If your tax credit site is affiliated with a religious or “faith-based” organization, this organization might use religious symbols as part of its registered trademarks. If that’s the case, you can prevent fair housing problems by including a disclaimer in your ads saying something like, “This community does not discriminate on the basis of race, color, religion, sex, national origin, disability, or familial status.”
Rule #4: Provide All Residents the Same Services and Privileges
In response to the president’s attempts to bar citizens of Muslim-majority countries from entering the U.S., you or your staff may be tempted to treat Muslim or Middle Eastern residents differently. You may want to make it harder for members of that particular group to feel comfortable at your site to encourage them to move out. But doing this can get you in fair housing trouble.
You and your staff must provide the same caliber of service to every resident—regardless of the resident’s race, religion, or national origin. Tell your staff members they can’t, for example, put an Arab or other Middle Eastern resident’s maintenance requests at the bottom of the list simply because of a newfound prejudice against these groups. Nor can a staff member provide faster service to, say, a Christian resident than to a Muslim resident simply because the staff member is Christian, too. Also, make sure your staff treats all residents, regardless of race, religion, or national origin, in the same courteous and respectful manner.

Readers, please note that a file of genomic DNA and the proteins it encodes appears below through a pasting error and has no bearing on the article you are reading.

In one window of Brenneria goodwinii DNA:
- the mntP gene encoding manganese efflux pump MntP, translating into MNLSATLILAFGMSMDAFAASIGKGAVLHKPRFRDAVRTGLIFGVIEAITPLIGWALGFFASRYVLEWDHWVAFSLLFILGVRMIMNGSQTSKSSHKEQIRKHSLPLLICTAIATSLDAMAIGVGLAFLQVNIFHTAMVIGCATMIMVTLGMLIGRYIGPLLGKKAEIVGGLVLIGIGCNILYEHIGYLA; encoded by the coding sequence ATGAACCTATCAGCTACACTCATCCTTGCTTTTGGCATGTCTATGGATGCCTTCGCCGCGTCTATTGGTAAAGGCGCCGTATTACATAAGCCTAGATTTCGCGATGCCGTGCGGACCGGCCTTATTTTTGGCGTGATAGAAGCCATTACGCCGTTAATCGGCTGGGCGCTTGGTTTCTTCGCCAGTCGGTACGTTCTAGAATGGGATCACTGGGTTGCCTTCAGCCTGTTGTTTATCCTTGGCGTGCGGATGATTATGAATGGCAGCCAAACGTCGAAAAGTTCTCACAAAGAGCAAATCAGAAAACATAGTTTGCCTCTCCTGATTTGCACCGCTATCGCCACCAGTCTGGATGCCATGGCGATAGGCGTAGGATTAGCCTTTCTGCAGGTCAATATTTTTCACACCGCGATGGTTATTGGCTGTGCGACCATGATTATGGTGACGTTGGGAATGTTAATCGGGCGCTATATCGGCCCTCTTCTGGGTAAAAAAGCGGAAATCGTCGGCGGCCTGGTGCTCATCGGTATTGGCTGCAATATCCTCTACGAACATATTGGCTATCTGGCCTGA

And don’t limit a resident’s use of site amenities, such as community rooms, based on his race, religion, or national origin. For example, don’t deny an Arab resident’s request to use the site’s community room if the room is available, while granting the same request from a Caucasian resident.
Rule #5: Respond Appropriately to Residents’ Complaints About Other Residents
Discrimination doesn’t come just from site staff—it can come from other residents, too. And even if you’ve asked your residents to report suspicious activity by other residents or guests, this isn’t an open invitation for them to discriminate against neighbors of certain races, religions, or national origins. When responding to residents’ complaints about other residents, verify that each complaint is based on a legitimate concern, and not on the resident’s prejudice, before taking action.
For example, say a resident complains to you that another resident, who’s Muslim, has a group of Muslim men over to his unit every Monday night. The resident tells you, “the men appear unfriendly” and that she thinks “they’re up to something.” If the resident and his visitors haven’t been noisy or disruptive or broken any rules, you can’t ask the resident to stop having the guests over to his unit. If you do, you could be accused of religious discrimination.
If you get a complaint or otherwise suspect that residents are harassing or discriminating against other residents because of their race, religion, or national origin, don’t let this behavior continue. Doing nothing about these complaints can also get you in fair housing trouble. Make sure you investigate and take action, including meeting with the accused resident and any witnesses, sending warning letters, and if necessary, evicting the offending resident.
Rule #6: Enforce Lease and Rules Consistently
Don’t let fear of terrorism or prejudice cause you to improperly punish or evict a resident. Make sure you treat all residents the same when enforcing your site’s lease and house rules. Your response to a resident’s lease or house rules violation mustn’t differ based on a person’s race, religion, or national origin. Don’t impose more severe penalties on, say, a South Asian resident than you would for the same violation by a Caucasian resident. And don’t fabricate reasons for evicting lease-abiding residents because of baseless fears that they’re potential terrorists: Evict based on residents’ behavior or other lease violations, such as not paying rent, not on their race, religion, or national origin.